If you’re a regular reader, you know that winter is my favorite time for shooting mountain aerials here in Alaska. On clear afternoons, the low sun casts warm pink and orange light on the snow covered peaks, yielding magnificent views, allowing me to capture what I feel are some of my best landscape images.
After a few straight weeks of overcast skies and ice fog, and two failed attempts to go flying, I finally shoveled out the Cessna and got back in the sky.
As I often do, I headed towards the Chugach Mountains, which are my favorite aerial subjects around Anchorage. With so many valleys to explore, it’s simply a matter of picking a direction and chasing what seems to be the best light.
I started by heading north and climbing along the west side of Pioneer Peak, which sits near the head of the Knik River Valley. Looking north, I saw a thin layer of clouds hanging over the valley at about 6,000 feet, partially obscuring the lower regions of the mountains that lay to the east.
The tops of the taller peaks poked up through the clouds, like islands hovering above a sea of fog. As I crossed the flanks of Pioneer’s southeast ridge, I caught the full view of this cloud layer which now hung over the entire Knik valley. Scores of high peaks stood isolated in this mystical alpine ocean, their tops being lit by the increasingly warm light of the dropping sun.
I’ve flow over this area countless times in all seasons, during every month of the year, but I’d never seen it like this before. It was like some magical, otherworldly place where I’d never been. I felt as if I was flying in a whole new place.
Looking down, I could barely see the Knik river or glacier; aside from a few small holes, I was completely isolated on top of the cloud layer.
Keeping my eyes open for a good vantage point to capture this impressive scene, I was drawn to Peak 8675 and its rugged massif of neighboring summits. A few miles to the southwest, I saw a second set of isolated peaks sticking up through the clouds as well.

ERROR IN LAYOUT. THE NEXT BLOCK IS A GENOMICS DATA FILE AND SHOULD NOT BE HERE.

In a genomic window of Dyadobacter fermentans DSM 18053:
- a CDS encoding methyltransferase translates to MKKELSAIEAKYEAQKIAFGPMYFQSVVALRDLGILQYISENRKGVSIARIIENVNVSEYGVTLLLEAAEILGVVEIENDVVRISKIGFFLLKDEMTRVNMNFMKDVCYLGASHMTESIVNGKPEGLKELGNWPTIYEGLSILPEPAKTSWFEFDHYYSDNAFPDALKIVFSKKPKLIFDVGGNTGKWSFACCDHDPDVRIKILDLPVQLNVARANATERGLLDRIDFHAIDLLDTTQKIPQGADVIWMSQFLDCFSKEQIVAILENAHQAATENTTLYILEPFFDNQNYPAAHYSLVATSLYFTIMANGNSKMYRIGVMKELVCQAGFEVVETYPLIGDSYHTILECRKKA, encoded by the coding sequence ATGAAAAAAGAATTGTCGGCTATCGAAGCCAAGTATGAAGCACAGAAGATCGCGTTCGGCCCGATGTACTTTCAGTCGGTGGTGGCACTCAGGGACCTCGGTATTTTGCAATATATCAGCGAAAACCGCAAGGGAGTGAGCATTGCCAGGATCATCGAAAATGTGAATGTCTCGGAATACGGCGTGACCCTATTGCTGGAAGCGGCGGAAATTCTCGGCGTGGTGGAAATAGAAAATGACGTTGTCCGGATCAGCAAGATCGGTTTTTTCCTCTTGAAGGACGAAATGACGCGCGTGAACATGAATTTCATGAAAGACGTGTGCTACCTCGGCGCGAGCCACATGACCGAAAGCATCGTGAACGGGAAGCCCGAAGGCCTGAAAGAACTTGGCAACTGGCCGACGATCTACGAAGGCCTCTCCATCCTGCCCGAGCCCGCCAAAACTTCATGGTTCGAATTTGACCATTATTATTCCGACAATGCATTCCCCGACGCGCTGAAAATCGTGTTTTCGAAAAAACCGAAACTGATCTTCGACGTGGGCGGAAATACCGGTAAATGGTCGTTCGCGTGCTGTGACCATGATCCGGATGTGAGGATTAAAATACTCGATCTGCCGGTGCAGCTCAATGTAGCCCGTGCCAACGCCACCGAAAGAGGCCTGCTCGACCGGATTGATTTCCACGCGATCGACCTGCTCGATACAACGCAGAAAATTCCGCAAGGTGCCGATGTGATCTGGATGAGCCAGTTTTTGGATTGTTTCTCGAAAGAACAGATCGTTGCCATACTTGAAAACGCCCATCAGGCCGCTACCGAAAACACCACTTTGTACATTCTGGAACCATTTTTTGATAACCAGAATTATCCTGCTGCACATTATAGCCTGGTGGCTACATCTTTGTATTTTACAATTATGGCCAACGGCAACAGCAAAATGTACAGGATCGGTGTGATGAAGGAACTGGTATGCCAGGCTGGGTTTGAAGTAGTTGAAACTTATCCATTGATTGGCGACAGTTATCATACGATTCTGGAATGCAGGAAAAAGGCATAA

Although not nearly as high, I felt they would contrast nicely against the taller, more forbidding mountains in the background. Starting with the XF90mm f/2 lens, I flew alongside the closer ridge, opened the window and shot a series of frames lining up the two sets of peaks.
The -10 degree air quickly pulled all the warmth out of my hands and fingers, even through my thick gloves. Although I’m well practiced with this kind of shooting, it’s still a shock on these very cold days. It becomes a constant battle of getting good shots and fighting the pain of freezing digits.
Reaching into my pocket, I opened a pair of hand warmer packs and stuck them into my gloves. That would help, but at these temps, it isn’t a magic solution. Like I said, it helps. Huge mittens would be warmer, but that would make it really difficult to handle the camera.
I really liked the juxtaposition of the two sets of peaks. My favorite is the lead-off shot at the top of the post. However, there was something intriguing about this smaller island, so I flew a full circle around it, shooting 22 frames from different vantage points.
I loved the way the warming light on the snow contrasts with the deep blue of the shadows. The Velvia color palette portrays this so well; it’s a look I’m endlessly fascinated with. As my vantage point shifted to straight west, the clouds became a heavy blanket of gold against that last summit in the line.
After my pass, I pulled the window closed, rubbed my hands together and turned the plane south. The good light was only just beginning and I continued to shoot more aerials for the next 45 minutes as the colors turned to bright pink.
I’ll save those images for a future post though. Stay tuned…